A 16th-century jewel in the heart of San Quirico. With access from the main square (Piazza della Libertà), you enter a veritable paradise, the Horti Leonini.
Unique and special: they were created around 1580 by Diomede Leoni, an immense Italianate garden, set between the medieval walls and the square, opens into a wide perspective gap that the perfectly geometric boxwood beds help enhance.
The Garden Park is divided into two parts: the lower and the upper.
The first bears a giant figure, resembling a cross of the Knights of Malta, drawn in boxwood and holm oak hedges. In the center of the lower part of the garden, a marble statue of Cosimo III de’ Medici, carved in 1688 by the Sienese Giuseppe Mazzuoli, commissioned by the Cardinal Flavio Chigi, in gratitude to the Grand Duke, who by a diploma dated September 6, 1677, had granted him the village as a feud with the title of marquisate.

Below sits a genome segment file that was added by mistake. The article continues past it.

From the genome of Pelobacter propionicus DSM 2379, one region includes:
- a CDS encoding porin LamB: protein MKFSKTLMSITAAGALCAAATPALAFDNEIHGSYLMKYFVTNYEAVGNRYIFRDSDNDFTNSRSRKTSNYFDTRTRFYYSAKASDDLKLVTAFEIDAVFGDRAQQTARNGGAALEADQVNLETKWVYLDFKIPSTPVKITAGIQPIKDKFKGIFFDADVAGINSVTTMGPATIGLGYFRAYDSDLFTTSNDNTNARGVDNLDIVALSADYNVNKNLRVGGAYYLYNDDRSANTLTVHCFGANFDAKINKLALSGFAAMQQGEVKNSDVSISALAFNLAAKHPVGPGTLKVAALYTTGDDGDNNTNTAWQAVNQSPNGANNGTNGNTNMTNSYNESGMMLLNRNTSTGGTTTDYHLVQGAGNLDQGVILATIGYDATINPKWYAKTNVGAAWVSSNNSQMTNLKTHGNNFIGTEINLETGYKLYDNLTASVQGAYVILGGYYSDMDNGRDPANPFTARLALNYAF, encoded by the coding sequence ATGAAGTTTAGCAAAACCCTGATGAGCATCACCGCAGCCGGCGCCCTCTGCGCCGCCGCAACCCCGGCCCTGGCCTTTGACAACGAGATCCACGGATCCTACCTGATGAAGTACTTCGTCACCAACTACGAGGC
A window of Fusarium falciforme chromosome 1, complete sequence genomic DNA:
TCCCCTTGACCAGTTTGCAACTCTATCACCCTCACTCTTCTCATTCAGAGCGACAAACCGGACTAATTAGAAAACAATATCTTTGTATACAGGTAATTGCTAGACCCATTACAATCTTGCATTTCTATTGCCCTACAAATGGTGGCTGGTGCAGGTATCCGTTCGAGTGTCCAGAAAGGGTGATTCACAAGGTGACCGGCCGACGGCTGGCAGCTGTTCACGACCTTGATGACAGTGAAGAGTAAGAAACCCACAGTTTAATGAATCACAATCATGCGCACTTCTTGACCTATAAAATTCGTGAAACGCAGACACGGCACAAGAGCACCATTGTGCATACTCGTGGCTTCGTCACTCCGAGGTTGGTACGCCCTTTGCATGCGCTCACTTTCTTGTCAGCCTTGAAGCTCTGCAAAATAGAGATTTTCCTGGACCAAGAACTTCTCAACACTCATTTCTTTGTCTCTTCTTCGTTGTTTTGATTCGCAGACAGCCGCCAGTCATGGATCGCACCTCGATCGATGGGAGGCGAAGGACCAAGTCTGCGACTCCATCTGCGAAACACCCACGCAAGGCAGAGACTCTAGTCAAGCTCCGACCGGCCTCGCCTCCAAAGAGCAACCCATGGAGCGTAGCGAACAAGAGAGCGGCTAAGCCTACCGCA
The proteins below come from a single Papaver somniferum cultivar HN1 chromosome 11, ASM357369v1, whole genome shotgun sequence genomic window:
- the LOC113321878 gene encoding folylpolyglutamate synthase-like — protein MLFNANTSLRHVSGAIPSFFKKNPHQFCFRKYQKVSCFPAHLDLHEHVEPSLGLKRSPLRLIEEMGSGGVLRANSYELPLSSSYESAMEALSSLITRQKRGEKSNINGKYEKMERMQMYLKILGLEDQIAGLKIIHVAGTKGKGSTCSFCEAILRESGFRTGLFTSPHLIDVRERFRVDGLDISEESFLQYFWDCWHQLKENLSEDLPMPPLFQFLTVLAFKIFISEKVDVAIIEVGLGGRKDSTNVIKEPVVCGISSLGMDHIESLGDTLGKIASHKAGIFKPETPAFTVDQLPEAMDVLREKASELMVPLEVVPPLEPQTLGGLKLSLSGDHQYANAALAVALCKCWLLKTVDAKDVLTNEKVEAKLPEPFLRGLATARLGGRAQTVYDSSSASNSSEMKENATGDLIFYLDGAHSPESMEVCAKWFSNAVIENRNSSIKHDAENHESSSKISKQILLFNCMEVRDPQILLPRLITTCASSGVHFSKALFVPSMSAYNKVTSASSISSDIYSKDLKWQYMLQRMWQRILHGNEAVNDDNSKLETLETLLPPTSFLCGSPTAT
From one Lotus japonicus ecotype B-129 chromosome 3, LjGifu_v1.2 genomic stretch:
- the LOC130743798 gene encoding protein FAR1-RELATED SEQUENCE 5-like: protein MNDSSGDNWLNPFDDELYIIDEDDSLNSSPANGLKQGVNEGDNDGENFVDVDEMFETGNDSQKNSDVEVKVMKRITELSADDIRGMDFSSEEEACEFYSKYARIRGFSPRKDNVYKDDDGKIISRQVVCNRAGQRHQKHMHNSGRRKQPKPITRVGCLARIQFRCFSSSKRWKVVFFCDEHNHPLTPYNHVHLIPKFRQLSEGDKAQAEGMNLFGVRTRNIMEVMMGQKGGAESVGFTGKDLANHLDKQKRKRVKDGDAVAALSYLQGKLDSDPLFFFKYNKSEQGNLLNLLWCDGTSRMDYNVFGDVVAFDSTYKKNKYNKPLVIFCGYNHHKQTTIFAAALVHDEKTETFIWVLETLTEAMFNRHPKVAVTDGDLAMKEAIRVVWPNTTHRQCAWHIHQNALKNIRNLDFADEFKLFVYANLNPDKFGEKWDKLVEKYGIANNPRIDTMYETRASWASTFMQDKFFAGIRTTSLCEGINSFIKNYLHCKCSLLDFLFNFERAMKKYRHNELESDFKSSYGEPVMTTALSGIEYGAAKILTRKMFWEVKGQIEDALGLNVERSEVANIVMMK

From then on San Quirico became “the noble land of Siena.”
Before the staircase that leads to the upper floor, we find a Roman statue of two-faced Janus, a travertine and marble sculpture.
The upper part constitutes the so-called English-style forest, with imposing holm oaks. The remains of the Cassero Tower, a typical medieval keep that was bombed and razed to the ground during World War II (on June 14, 1944), are still present and visible.
From the lower level, also, following the avenue of holm oaks, which runs along the wall along Diomede Leoni Street, one reaches the Rose Garden.
And at certain times of the year, don’t miss the excitement of experiencing the Horti Leonini at night as well, with extraordinary openings during the evening hours.